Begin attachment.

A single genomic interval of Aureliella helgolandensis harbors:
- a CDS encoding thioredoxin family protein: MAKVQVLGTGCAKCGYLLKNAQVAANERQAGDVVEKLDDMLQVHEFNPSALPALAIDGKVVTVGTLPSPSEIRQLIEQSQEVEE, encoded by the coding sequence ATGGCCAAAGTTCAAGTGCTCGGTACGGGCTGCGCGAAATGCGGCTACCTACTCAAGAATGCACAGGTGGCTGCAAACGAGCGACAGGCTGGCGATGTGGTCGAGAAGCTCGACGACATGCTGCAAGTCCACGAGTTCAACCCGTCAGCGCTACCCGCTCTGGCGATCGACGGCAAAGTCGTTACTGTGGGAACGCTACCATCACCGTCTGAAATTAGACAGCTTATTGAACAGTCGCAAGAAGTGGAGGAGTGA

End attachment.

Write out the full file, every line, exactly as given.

A single genomic interval of Aureliella helgolandensis harbors:
- a CDS encoding thioredoxin family protein: MAKVQVLGTGCAKCGYLLKNAQVAANERQAGDVVEKLDDMLQVHEFNPSALPALAIDGKVVTVGTLPSPSEIRQLIEQSQEVEE, encoded by the coding sequence ATGGCCAAAGTTCAAGTGCTCGGTACGGGCTGCGCGAAATGCGGCTACCTACTCAAGAATGCACAGGTGGCTGCAAACGAGCGACAGGCTGGCGATGTGGTCGAGAAGCTCGACGACATGCTGCAAGTCCACGAGTTCAACCCGTCAGCGCTACCCGCTCTGGCGATCGACGGCAAAGTCGTTACTGTGGGAACGCTACCATCACCGTCTGAAATTAGACAGCTTATTGAACAGTCGCAAGAAGTGGAGGAGTGA